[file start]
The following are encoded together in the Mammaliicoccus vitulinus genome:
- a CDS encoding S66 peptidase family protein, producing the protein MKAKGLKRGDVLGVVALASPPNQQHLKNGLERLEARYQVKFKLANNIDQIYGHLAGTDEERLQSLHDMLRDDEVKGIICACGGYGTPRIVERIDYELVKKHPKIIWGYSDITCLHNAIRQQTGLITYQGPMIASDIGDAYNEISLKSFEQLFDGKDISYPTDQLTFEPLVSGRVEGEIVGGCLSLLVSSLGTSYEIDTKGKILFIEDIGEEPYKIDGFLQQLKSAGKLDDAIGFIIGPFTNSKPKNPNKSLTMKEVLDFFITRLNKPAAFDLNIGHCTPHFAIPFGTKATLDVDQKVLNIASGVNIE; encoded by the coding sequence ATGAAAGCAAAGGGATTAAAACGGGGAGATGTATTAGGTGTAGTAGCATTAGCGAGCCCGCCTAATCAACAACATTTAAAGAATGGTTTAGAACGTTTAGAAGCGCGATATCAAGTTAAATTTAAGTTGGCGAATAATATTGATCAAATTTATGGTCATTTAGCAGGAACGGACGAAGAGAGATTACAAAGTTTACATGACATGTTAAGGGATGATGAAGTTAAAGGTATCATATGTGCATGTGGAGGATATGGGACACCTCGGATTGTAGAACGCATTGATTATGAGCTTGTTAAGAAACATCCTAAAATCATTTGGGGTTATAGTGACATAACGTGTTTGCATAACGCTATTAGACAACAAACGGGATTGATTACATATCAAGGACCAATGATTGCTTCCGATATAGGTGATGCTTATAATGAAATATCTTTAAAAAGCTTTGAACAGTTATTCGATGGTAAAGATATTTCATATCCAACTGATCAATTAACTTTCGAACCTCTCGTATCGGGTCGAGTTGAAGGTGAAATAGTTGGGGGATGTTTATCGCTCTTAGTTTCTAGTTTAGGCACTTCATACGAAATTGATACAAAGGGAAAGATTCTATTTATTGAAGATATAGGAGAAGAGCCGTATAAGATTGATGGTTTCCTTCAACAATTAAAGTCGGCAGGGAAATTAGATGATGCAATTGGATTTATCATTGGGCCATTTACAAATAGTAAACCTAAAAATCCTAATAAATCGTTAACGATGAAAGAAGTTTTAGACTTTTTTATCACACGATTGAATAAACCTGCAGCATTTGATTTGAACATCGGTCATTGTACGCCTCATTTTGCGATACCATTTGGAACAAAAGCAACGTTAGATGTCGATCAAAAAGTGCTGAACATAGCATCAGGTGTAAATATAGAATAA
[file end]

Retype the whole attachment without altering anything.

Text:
The following are encoded together in the Mammaliicoccus vitulinus genome:
- a CDS encoding S66 peptidase family protein, producing the protein MKAKGLKRGDVLGVVALASPPNQQHLKNGLERLEARYQVKFKLANNIDQIYGHLAGTDEERLQSLHDMLRDDEVKGIICACGGYGTPRIVERIDYELVKKHPKIIWGYSDITCLHNAIRQQTGLITYQGPMIASDIGDAYNEISLKSFEQLFDGKDISYPTDQLTFEPLVSGRVEGEIVGGCLSLLVSSLGTSYEIDTKGKILFIEDIGEEPYKIDGFLQQLKSAGKLDDAIGFIIGPFTNSKPKNPNKSLTMKEVLDFFITRLNKPAAFDLNIGHCTPHFAIPFGTKATLDVDQKVLNIASGVNIE; encoded by the coding sequence ATGAAAGCAAAGGGATTAAAACGGGGAGATGTATTAGGTGTAGTAGCATTAGCGAGCCCGCCTAATCAACAACATTTAAAGAATGGTTTAGAACGTTTAGAAGCGCGATATCAAGTTAAATTTAAGTTGGCGAATAATATTGATCAAATTTATGGTCATTTAGCAGGAACGGACGAAGAGAGATTACAAAGTTTACATGACATGTTAAGGGATGATGAAGTTAAAGGTATCATATGTGCATGTGGAGGATATGGGACACCTCGGATTGTAGAACGCATTGATTATGAGCTTGTTAAGAAACATCCTAAAATCATTTGGGGTTATAGTGACATAACGTGTTTGCATAACGCTATTAGACAACAAACGGGATTGATTACATATCAAGGACCAATGATTGCTTCCGATATAGGTGATGCTTATAATGAAATATCTTTAAAAAGCTTTGAACAGTTATTCGATGGTAAAGATATTTCATATCCAACTGATCAATTAACTTTCGAACCTCTCGTATCGGGTCGAGTTGAAGGTGAAATAGTTGGGGGATGTTTATCGCTCTTAGTTTCTAGTTTAGGCACTTCATACGAAATTGATACAAAGGGAAAGATTCTATTTATTGAAGATATAGGAGAAGAGCCGTATAAGATTGATGGTTTCCTTCAACAATTAAAGTCGGCAGGGAAATTAGATGATGCAATTGGATTTATCATTGGGCCATTTACAAATAGTAAACCTAAAAATCCTAATAAATCGTTAACGATGAAAGAAGTTTTAGACTTTTTTATCACACGATTGAATAAACCTGCAGCATTTGATTTGAACATCGGTCATTGTACGCCTCATTTTGCGATACCATTTGGAACAAAAGCAACGTTAGATGTCGATCAAAAAGTGCTGAACATAGCATCAGGTGTAAATATAGAATAA